“This will require significant advancements in science and engineering to achieve,” he wrote. “It will also require us to work closely with operators, governments, and other partners to deploy these aircraft in the regions where they’ll be most effective.”

Aquila in flight, aerial view. See a complete slideshow above.

Among the challenges going forward, the Connectivity team must figure out how to ensure Aquila gets enough sun to charge the drones’ batteries, especially during winter months, as well as develop batteries that can provide the necessary power during dark hours. At the same time, Facebook has to find ways to make the project an economically viable alternative to existing connectivity systems.

One technical challenge to overcome is how to best transmit Internet connectivity to remote and rural areas using lasers. This week, researchers on the Connectivity Lab team released a paper proposing one solution. The idea, they wrote, is to use an optical detector coated in shifting fluorescent dyes that are able to absorb light and re-transmit it at different wavelengths. The 126-square-centimeter detector makes it possible to broaden the area onto which a laser can send data, which can be transmitted at rates of up to 2.1 Gbps, all with no danger to anyone’s vision, and without the need for accurate pointing or tracking.

Facebook will also need to ensure that its wireless technology and the aircraft itself comply with federal regulations. The FAA has begun to fine companies that fly commercial drones without special exemptions. About the company’s compliance, a Facebook spokesperson said, “even though we’re still a ways out from actually deploying Aquila, our team is already working with aviation and spectrum organizations to enable the operation of this new connectivity platform.”

A fleet of Aquila airplanes communicating via free space optics (lasers).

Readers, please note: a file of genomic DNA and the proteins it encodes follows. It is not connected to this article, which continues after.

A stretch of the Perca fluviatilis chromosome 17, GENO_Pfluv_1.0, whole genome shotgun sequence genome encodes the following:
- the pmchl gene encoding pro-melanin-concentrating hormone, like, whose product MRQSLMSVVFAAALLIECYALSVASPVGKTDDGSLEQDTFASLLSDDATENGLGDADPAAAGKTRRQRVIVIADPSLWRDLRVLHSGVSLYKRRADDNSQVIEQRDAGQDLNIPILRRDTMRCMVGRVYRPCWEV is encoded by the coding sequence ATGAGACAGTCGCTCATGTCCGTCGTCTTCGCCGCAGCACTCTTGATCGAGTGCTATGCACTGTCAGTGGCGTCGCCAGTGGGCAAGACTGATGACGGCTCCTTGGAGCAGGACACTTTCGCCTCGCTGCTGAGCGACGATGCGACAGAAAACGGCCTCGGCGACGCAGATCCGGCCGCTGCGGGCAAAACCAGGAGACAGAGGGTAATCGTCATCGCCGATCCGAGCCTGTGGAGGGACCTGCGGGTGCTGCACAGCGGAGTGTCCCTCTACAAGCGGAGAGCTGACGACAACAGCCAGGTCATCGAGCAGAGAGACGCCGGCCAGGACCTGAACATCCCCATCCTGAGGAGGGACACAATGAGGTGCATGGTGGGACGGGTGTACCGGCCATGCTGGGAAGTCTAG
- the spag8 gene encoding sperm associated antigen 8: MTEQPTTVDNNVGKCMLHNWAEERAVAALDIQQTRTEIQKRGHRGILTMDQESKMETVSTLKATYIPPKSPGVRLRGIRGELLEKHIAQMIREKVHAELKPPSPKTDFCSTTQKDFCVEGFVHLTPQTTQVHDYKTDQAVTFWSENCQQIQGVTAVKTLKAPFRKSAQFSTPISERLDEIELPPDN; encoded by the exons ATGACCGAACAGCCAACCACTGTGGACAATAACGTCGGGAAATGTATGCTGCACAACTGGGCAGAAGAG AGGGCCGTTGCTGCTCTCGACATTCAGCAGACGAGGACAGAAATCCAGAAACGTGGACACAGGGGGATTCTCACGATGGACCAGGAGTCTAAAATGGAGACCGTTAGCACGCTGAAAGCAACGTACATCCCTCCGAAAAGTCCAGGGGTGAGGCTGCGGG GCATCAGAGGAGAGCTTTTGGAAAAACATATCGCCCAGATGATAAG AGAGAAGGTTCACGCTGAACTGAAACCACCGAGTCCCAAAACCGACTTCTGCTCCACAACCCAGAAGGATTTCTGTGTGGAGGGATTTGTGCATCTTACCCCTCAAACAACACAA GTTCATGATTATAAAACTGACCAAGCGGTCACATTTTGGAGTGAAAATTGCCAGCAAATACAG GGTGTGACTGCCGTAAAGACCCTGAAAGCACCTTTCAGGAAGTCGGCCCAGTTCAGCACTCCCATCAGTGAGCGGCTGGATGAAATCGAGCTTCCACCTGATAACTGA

As part of its Internet access initiative, Facebook is also planning on incorporating a system of rugged access points capable of receiving cellular signals that can be mounted on poles or trees. The idea is to allow for connectivity in areas where difficult conditions make it impossible for telecommunications companies to deploy traditional access points. This is of a piece with Facebook’s “OpenCellular” initiative, an open-source effort meant to allow small businesses to set up their own cellular carrier services.

In the coming months, the Connectivity Lab team will study data from the Aquila test flight, add more drones to the fleet, fly at higher altitudes, and push the aircraft to their speed-strength limits. They’ll also test what they call the “low-speed loiter regime, where the aircraft will eventually provide connectivity to the ground.”


Finally, they will evaluate alternate form factors, sizes, and weights in order to maximize aerodynamic efficiency.

“We believe this work has never been more important,” Parikh said in his post. “New technologies like Aquila have the potential to bring access, voice, and opportunity to billions of people around the world, and do so faster and more cost-effectively than has ever been possible before.”

Update: The federal National Transportation Safety Board is reportedly investigating the crash of Aquila on June 28 and the extent of “structural damage” sustained in the accident.

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About the author

Daniel Terdiman is a San Francisco-based technology journalist with nearly 20 years of experience. A veteran of CNET and VentureBeat, Daniel has also written for Wired, The New York Times, Time, and many other publications